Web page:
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A class in classical music
Musicians visit, perform for and enlighten Sand Hill students
music 1
Bassist and Project 440 director Joe Conyers encourages the children to be unique, be yourself. - photo by Photo by Paul Floeckher

Not all elementary school students are able to see symphony performances.

So, on Wednesday, classical musicians came to them.

A quintet from Project 440, in conjunction with the Savannah Music Festival’s Music for Our Schools program, performed for students in kindergarten-fourth grade at Sand Hill Elementary School.

Project 440 is a group of musicians who “encourage, educate and empower communities through the unifying power of music.” The quintet performed a classical music rendition of the children’s story “The Fish Who Could Wish.”

“What’s so great about it to me is that these children don’t necessarily have exposure to that caliber of performer. They are top-notch,” said Sand Hill Elementary Principal Kristen Richards.

Thirty-five schools in and around Savannah applied to host one of the performances. SHES was one of only 10 selected and was the only one in Effingham County.

“We want to expose as many kids as possible to classical music,” said Jenny Woodruff, education director for the Savannah Music Festival. “The need is there. School music budgets are being cut all over the place.”

“The Fish Who Could Wish” tells the tale of a fish who wishes for all sorts of things, including a car and a castle. But by the end of the story, the fish has lost his individuality — and his ability to wish.

“The main point to the kids is, don’t give up on what makes you special,” said Project 440 director and bassist Joe Conyers. “Be unique, be yourself.”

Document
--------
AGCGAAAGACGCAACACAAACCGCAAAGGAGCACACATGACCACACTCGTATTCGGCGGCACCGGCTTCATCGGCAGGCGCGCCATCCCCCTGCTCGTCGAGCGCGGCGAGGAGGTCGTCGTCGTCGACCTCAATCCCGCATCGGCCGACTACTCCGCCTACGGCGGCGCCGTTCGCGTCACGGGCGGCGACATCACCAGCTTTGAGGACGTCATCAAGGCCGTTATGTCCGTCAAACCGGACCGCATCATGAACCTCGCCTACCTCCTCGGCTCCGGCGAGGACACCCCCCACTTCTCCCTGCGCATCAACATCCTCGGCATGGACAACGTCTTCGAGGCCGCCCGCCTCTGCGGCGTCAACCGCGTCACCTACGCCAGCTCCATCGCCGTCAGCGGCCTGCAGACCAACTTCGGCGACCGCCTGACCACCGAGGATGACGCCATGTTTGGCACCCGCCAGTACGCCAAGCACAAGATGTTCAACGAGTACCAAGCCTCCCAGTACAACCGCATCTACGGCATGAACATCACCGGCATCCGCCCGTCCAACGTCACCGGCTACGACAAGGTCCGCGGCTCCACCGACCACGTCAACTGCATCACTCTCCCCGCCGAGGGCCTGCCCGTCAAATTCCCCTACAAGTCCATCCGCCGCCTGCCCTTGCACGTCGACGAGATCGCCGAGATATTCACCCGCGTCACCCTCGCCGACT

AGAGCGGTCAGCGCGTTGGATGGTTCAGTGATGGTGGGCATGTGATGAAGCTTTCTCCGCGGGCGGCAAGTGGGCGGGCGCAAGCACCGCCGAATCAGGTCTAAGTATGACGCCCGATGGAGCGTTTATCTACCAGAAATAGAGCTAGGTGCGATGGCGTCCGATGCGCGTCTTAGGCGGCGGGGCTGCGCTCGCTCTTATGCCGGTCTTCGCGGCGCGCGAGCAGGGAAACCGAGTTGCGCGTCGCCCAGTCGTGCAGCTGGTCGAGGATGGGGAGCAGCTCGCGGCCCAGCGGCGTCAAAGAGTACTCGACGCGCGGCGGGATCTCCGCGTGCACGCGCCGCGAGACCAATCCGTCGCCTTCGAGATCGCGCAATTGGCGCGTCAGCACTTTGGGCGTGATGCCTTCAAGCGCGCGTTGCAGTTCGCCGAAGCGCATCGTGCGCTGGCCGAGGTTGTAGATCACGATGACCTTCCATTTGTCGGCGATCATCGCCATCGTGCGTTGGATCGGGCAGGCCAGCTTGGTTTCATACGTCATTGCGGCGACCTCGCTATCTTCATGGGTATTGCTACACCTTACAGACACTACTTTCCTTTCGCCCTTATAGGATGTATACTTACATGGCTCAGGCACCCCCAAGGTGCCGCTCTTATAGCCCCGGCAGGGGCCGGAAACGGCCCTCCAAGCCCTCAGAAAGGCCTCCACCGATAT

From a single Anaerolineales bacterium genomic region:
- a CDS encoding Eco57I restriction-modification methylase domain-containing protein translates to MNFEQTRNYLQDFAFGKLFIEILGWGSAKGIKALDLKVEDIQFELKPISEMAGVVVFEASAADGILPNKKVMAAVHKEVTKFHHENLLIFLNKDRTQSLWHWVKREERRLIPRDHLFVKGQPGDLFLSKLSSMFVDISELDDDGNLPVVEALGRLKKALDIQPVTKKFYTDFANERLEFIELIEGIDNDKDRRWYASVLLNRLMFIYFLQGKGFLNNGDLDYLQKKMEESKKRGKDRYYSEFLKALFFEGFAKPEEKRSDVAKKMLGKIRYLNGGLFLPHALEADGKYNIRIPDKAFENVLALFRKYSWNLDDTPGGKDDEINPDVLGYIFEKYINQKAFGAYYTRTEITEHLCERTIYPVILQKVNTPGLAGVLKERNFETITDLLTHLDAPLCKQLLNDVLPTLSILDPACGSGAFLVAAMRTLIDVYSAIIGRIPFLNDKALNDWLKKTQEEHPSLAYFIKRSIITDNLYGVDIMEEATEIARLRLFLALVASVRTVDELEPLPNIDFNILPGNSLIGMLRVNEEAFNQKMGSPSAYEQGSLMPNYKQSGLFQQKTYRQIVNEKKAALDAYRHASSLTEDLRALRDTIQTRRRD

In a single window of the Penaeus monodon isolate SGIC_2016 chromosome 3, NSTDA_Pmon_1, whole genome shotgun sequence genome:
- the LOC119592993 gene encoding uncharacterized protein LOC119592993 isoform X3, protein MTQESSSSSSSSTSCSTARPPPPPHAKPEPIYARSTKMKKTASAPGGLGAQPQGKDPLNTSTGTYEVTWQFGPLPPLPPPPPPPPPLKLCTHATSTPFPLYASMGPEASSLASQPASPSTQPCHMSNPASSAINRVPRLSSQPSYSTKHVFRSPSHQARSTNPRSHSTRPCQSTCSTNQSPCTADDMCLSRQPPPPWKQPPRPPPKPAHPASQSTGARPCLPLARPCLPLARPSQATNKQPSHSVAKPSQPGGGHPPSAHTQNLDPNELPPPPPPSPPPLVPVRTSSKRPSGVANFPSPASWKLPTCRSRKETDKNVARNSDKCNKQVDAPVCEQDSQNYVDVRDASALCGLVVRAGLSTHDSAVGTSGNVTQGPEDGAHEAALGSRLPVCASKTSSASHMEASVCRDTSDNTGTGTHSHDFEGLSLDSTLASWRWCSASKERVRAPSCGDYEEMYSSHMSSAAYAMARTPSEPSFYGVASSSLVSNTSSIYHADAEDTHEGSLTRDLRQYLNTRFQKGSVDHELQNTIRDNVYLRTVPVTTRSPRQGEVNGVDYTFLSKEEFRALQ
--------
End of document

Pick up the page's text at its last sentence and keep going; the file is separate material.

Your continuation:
That message resonates with Conyers, a Savannah native and Savannah Country Day School graduate. He said he took some kidding from his friends when he began playing the upright bass at age 11.

These days, Conyers is an accomplished musician. Along with directing Project 440, he is embarking on his fourth season as assistant principal bassist of the Philadelphia Orchestra.

“Find your passion and follow it, and work hard at it,” Conyers encouraged the students. “If you lose that one thing that makes you special, you might miss out on a really, really wonderful life. I do what I love, I’ve been doing it for 22 years and it makes me very, very happy.”

Sand Hill Elementary’s selection as one of the 10 schools for the performance resulted in part from its commitment to music education. Richards and Woodruff both praised SHES music teacher Nycole Leff for her work with students.

During the show, Conyers asked how many students play a musical instrument. Every student appeared to raise a hand.

“In her classroom, they do,” Richards said of Leff. “They play bongos and sticks and jingle bells and that kind of thing, so it was really cute that they all claim to play an instrument.”

Along with Conyers, the members of the quartet — violinists Blake Espy and Melissa White, violist Marisa Gelman and cellist Nick Canellakis — demonstrated the different sounds their instruments make. They each joked that they play the “best instrument in the orchestra” or even the “best instrument in the world.”

“The bigger the instrument, the lower the sound,” Gelman explained to the students.

Or as Conyers put it, “I’m Mr. Joe and I play down low,” as he displayed his large upright bass, nicknamed “Norma.”

The musicians discussed melody, harmony and rhythm, and how those elements work together to make beautiful music. They involved the students by having them tap their legs to keep a song’s beat or sing along to “Twinkle, Twinkle Little Star.”

In one of the show’s humorous moments, Conyers strummed the ominous “Jaws” theme on his bass.

“If you ever go to Tybee and you hear that music, don’t go in the water,” he playfully warned.

The quintet used no props or visual aids in its performance. It was simply five talented musicians holding the interest of elementary-school students through music, storytelling and education.

“The way they did it was so engaging. It didn’t take a full orchestra to present that,” Richards said. “I was really impressed that it only took that number of musicians, and then they were excited, animated, engaging and entertaining.”